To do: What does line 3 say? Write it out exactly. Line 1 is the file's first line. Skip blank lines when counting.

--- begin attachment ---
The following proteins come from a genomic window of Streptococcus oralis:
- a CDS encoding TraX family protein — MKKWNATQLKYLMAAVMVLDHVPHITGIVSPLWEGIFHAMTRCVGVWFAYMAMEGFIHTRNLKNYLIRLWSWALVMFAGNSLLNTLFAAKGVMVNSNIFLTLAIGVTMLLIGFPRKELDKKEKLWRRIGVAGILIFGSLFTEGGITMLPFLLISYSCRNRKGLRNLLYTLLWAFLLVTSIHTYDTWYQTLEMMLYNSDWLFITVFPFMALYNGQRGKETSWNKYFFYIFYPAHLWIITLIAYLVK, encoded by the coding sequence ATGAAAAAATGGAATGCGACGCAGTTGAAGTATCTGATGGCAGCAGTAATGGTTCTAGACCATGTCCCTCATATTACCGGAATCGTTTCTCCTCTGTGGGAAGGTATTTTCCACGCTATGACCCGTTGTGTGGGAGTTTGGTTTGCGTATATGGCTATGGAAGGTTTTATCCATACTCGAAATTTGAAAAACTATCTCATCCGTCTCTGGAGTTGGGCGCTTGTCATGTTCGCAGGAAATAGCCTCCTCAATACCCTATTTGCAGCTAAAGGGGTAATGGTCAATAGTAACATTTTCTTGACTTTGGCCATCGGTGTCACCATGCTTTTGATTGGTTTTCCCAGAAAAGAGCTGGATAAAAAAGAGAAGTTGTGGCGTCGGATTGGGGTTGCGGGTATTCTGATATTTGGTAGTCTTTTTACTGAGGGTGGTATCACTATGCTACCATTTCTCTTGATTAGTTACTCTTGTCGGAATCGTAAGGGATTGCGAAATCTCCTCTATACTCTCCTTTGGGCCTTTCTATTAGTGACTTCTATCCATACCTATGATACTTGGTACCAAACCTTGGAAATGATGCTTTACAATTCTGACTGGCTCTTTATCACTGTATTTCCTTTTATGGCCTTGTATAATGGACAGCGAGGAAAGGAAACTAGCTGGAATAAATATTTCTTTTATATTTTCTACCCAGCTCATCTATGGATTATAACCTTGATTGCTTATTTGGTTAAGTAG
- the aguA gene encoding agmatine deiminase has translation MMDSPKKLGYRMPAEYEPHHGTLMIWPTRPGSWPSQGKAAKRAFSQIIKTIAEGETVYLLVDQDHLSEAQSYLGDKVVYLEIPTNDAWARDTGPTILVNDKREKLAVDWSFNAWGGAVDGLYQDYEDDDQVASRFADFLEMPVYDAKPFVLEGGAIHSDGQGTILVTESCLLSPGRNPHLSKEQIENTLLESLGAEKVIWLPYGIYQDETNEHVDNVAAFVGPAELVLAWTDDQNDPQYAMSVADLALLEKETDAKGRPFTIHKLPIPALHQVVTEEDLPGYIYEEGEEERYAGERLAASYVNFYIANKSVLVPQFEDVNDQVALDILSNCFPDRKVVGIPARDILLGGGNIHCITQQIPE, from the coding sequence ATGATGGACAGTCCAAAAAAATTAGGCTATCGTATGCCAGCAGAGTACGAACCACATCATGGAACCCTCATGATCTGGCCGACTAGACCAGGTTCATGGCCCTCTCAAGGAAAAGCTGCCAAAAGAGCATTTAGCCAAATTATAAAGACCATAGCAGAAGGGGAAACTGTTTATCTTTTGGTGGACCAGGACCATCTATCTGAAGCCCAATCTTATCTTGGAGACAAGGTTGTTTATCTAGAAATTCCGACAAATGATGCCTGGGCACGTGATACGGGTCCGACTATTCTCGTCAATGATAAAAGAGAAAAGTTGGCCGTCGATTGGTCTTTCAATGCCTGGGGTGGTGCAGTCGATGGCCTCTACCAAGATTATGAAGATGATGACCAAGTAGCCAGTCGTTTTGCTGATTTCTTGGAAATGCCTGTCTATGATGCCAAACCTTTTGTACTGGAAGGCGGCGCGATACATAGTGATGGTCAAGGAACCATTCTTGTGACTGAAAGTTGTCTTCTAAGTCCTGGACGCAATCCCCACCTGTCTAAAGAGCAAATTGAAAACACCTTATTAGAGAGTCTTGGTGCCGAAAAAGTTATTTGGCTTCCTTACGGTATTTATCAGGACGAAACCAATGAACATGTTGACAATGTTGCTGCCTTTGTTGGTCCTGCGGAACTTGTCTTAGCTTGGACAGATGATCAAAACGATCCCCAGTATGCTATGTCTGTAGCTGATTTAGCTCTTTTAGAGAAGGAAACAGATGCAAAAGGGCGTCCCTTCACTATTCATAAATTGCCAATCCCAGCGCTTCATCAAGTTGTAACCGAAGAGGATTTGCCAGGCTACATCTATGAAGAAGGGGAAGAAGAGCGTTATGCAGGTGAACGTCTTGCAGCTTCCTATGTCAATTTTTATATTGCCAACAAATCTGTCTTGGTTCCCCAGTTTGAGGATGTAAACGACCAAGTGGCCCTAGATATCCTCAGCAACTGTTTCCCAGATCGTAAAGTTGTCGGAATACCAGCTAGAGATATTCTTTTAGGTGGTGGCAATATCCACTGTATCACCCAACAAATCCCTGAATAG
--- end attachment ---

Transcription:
- the aguA gene encoding agmatine deiminase has translation MMDSPKKLGYRMPAEYEPHHGTLMIWPTRPGSWPSQGKAAKRAFSQIIKTIAEGETVYLLVDQDHLSEAQSYLGDKVVYLEIPTNDAWARDTGPTILVNDKREKLAVDWSFNAWGGAVDGLYQDYEDDDQVASRFADFLEMPVYDAKPFVLEGGAIHSDGQGTILVTESCLLSPGRNPHLSKEQIENTLLESLGAEKVIWLPYGIYQDETNEHVDNVAAFVGPAELVLAWTDDQNDPQYAMSVADLALLEKETDAKGRPFTIHKLPIPALHQVVTEEDLPGYIYEEGEEERYAGERLAASYVNFYIANKSVLVPQFEDVNDQVALDILSNCFPDRKVVGIPARDILLGGGNIHCITQQIPE, from the coding sequence ATGATGGACAGTCCAAAAAAATTAGGCTATCGTATGCCAGCAGAGTACGAACCACATCATGGAACCCTCATGATCTGGCCGACTAGACCAGGTTCATGGCCCTCTCAAGGAAAAGCTGCCAAAAGAGCATTTAGCCAAATTATAAAGACCATAGCAGAAGGGGAAACTGTTTATCTTTTGGTGGACCAGGACCATCTATCTGAAGCCCAATCTTATCTTGGAGACAAGGTTGTTTATCTAGAAATTCCGACAAATGATGCCTGGGCACGTGATACGGGTCCGACTATTCTCGTCAATGATAAAAGAGAAAAGTTGGCCGTCGATTGGTCTTTCAATGCCTGGGGTGGTGCAGTCGATGGCCTCTACCAAGATTATGAAGATGATGACCAAGTAGCCAGTCGTTTTGCTGATTTCTTGGAAATGCCTGTCTATGATGCCAAACCTTTTGTACTGGAAGGCGGCGCGATACATAGTGATGGTCAAGGAACCATTCTTGTGACTGAAAGTTGTCTTCTAAGTCCTGGACGCAATCCCCACCTGTCTAAAGAGCAAATTGAAAACACCTTATTAGAGAGTCTTGGTGCCGAAAAAGTTATTTGGCTTCCTTACGGTATTTATCAGGACGAAACCAATGAACATGTTGACAATGTTGCTGCCTTTGTTGGTCCTGCGGAACTTGTCTTAGCTTGGACAGATGATCAAAACGATCCCCAGTATGCTATGTCTGTAGCTGATTTAGCTCTTTTAGAGAAGGAAACAGATGCAAAAGGGCGTCCCTTCACTATTCATAAATTGCCAATCCCAGCGCTTCATCAAGTTGTAACCGAAGAGGATTTGCCAGGCTACATCTATGAAGAAGGGGAAGAAGAGCGTTATGCAGGTGAACGTCTTGCAGCTTCCTATGTCAATTTTTATATTGCCAACAAATCTGTCTTGGTTCCCCAGTTTGAGGATGTAAACGACCAAGTGGCCCTAGATATCCTCAGCAACTGTTTCCCAGATCGTAAAGTTGTCGGAATACCAGCTAGAGATATTCTTTTAGGTGGTGGCAATATCCACTGTATCACCCAACAAATCCCTGAATAG